While I can (and do) write anywhere – cafés, trains, park benches, and aeroplanes (where I’m generally the most productive given the lack of internet access), the only place where I have an actual writing room (well, study, though as you’ll see from the photo, it’s actually more of an open cupboard) is in my flat in Barcelona. I spend part of the year here (the city was the inspiration for my short story in Sunlounger 2), and in between running along the nearby beach, the occasional game of tennis, or enjoying Barcelona’s fabulous weather/architecture/shopping/bars and restaurants, this is where my real work gets done (and by real work, I include time spent on Twitter and Facebook etc. It’s marketing, right?).
I’ve had the desk for years – it converts into a bed (it’s actually called a ‘Besk’ – see what they did there?) – not for me to take inter-edit naps, you understand, but for the occasional visitor. The book collection (apart from the display of my various novels and foreign editions) includes a number of reference volumes (e.g. How To Write The Romantic Comedy and The Seven Basic Plots – which, seeing as I’m about to publish my eighth novel, means I must have repeated myself), along with a few novels that I never tire of reading (Nick Hornby’s High Fidelity being the one I constantly dip in and out of to remind myself what good writing in my genre should look like).
The microscope on the top shelf was my grandfather’s. He was a surgeon in India, and he died before I was born, so I’m grateful to have something of his, plus it’s useful for reading the amounts on my royalty cheques.
The glass ‘thing’ to the right of my laptop – which is a very handy paperweight – is my nomination for the Melissa Nathan Award for Comedy Romance, which I’m extremely proud of. My second novel, The Ex-Boyfriend’s Handbook, was shortlisted for both this and the Romantic Novel of the Year award in the same year, and though it didn’t win either, it was an honour just to be nominated/everyone’s a winner blah blah blah. (gnashes teeth).
The painting on the right-side wall is of someone reading The Ex-Boyfriend’s Handbook on a train. I had an email from the (American) artist, telling me she’d been on a painting holiday in the UK when she’d seen this girl reading a book that was making her laugh, so she’d painted her and it, then tracked me down on the internet to let me know. Of course, she might have faked this with hundreds of different books then contacted their respective authors to try and make a fast buck, but seeing as I’ve never actually spotted anyone reading one of my books in public (and probably won’t, seeing as they’re mostly ebooks now), I bought it anyway.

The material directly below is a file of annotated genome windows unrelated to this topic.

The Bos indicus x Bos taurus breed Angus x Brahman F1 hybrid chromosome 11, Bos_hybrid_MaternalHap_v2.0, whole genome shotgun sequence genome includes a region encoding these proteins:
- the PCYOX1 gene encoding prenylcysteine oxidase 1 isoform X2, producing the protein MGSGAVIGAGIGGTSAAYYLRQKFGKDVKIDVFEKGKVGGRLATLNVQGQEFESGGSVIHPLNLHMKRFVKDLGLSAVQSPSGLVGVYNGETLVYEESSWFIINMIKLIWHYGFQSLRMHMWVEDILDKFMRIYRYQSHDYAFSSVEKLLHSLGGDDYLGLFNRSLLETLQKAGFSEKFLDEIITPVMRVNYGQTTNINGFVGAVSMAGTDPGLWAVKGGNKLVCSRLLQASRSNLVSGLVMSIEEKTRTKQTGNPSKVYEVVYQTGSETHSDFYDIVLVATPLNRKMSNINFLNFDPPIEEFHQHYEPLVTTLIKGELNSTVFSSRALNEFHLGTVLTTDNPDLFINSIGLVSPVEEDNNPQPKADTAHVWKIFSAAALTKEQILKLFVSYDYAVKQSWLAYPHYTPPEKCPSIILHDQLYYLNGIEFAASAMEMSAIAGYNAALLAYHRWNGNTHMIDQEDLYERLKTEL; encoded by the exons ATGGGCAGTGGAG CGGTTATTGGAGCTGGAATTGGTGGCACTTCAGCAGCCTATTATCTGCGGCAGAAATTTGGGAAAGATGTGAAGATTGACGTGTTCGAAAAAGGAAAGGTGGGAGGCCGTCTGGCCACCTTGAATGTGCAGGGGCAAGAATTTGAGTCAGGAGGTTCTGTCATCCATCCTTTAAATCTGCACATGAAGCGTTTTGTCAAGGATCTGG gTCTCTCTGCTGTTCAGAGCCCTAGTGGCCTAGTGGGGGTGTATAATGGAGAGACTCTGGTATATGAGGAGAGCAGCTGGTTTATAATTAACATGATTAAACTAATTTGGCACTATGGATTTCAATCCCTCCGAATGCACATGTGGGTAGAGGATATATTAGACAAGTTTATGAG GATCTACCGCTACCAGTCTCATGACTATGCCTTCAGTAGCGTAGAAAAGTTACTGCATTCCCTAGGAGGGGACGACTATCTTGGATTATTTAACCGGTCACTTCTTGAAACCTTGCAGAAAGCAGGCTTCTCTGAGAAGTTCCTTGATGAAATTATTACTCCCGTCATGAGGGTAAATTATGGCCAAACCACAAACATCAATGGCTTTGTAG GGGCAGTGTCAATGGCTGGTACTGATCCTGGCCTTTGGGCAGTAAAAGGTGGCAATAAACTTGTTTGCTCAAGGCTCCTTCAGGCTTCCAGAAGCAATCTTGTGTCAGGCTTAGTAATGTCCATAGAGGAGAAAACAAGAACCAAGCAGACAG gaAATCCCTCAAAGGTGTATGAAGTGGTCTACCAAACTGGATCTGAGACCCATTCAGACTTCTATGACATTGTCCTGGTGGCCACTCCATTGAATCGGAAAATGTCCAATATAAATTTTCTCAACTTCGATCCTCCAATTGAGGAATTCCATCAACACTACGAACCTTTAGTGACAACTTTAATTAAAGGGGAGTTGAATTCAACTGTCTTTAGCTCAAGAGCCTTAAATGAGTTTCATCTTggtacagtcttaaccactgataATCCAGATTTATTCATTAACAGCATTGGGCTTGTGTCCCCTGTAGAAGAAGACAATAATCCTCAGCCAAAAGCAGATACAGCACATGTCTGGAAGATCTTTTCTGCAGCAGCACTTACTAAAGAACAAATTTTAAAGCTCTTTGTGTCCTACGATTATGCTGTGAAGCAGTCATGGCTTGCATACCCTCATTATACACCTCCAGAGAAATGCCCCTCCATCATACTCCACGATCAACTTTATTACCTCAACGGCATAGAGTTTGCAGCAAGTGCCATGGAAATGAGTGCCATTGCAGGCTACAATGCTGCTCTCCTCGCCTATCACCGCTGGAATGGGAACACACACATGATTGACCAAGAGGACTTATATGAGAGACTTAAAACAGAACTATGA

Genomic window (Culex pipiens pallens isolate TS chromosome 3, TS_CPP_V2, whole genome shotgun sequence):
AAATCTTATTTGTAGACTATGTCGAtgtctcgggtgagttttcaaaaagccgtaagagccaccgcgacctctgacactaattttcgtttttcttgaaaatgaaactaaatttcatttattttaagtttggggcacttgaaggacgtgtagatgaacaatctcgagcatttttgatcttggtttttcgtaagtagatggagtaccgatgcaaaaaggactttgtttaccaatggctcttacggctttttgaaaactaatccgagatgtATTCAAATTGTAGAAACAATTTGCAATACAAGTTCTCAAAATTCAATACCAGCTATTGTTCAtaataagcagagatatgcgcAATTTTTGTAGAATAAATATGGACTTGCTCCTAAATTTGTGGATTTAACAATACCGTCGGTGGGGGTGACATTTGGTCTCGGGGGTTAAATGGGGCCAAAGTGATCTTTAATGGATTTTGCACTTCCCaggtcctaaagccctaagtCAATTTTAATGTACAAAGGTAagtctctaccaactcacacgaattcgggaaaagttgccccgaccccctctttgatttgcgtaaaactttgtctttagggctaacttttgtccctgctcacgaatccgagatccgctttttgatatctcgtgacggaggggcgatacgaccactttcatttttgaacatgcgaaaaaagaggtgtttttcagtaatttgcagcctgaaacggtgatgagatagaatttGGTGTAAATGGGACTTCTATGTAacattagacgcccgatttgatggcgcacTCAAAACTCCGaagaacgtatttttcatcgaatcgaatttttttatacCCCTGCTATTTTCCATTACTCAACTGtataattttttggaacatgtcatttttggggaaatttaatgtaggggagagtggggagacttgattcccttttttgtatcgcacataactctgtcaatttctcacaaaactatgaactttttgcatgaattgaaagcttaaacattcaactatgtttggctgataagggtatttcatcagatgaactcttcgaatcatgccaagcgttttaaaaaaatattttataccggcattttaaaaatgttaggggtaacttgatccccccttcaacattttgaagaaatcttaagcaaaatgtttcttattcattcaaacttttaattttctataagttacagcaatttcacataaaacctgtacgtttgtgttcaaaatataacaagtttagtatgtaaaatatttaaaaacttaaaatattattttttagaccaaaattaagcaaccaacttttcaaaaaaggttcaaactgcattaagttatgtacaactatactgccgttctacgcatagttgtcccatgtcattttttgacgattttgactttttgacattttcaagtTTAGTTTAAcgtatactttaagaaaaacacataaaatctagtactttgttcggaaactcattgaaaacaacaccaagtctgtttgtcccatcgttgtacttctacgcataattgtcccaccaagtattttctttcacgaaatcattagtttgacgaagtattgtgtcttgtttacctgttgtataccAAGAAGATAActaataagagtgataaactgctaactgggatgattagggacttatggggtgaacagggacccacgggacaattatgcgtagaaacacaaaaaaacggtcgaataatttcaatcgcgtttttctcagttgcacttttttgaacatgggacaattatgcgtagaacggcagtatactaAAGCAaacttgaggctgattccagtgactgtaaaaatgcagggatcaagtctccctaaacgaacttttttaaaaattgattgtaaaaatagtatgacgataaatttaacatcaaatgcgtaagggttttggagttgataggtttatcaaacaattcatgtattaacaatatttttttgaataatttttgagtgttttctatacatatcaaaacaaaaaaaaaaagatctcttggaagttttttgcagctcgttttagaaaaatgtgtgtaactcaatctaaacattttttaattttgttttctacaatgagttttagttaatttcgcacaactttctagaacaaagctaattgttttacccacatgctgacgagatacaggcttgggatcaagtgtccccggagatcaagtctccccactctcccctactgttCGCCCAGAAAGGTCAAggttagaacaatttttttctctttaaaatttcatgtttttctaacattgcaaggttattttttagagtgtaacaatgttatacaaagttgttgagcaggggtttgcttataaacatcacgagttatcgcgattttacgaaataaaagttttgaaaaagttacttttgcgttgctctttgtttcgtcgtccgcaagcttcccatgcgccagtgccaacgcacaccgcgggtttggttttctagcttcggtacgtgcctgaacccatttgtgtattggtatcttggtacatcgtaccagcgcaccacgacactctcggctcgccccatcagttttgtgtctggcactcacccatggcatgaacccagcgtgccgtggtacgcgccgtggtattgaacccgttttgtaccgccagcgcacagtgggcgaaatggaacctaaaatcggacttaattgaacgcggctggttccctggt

My laptop’s a widescreen Sony, big enough to have two Word documents side by side when I’m editing, which is extremely useful. When I’m not at my desk, I write on a Microsoft Surface (on the right of the desk). Even though I’m the only person in the world who bought one, I love it – it’s lighter than a netbook, small enough to be carried everywhere, and has a great screen and a pretty decent keyboard for the size.
Wherever I am, my writing routine is pretty regular – up around 7am, check my Amazon rankings, have breakfast, read the papers online, check my Amazon rankings, take a look at my mortgage statement, panic, then start writing. I’ll work till about 11am (punctuated by the odd check of my Amazon rankings, and a bit of messing about on Twitter and Facebook), then either go for a run or head to the gym. Then it’s lunch, a check of my Amazon rankings, a bit more work until I’ve hit my word target for the day (normally 1,000, at the moment 2,000, because I also want to write the film script for The Ex-Boyfriend’s Handbook this year, which I’m working on with a REAL film director), a final check of my Amazon rankings, then maybe a game of tennis.
Oh yes, I forgot to mention, I also keep remembering how lucky I am to do this for a living. Even though writing’s still a 9-to-5 job, it’s the best job* in the world.
*Except for Ferrari test driver. Or Halle Berry’s masseur.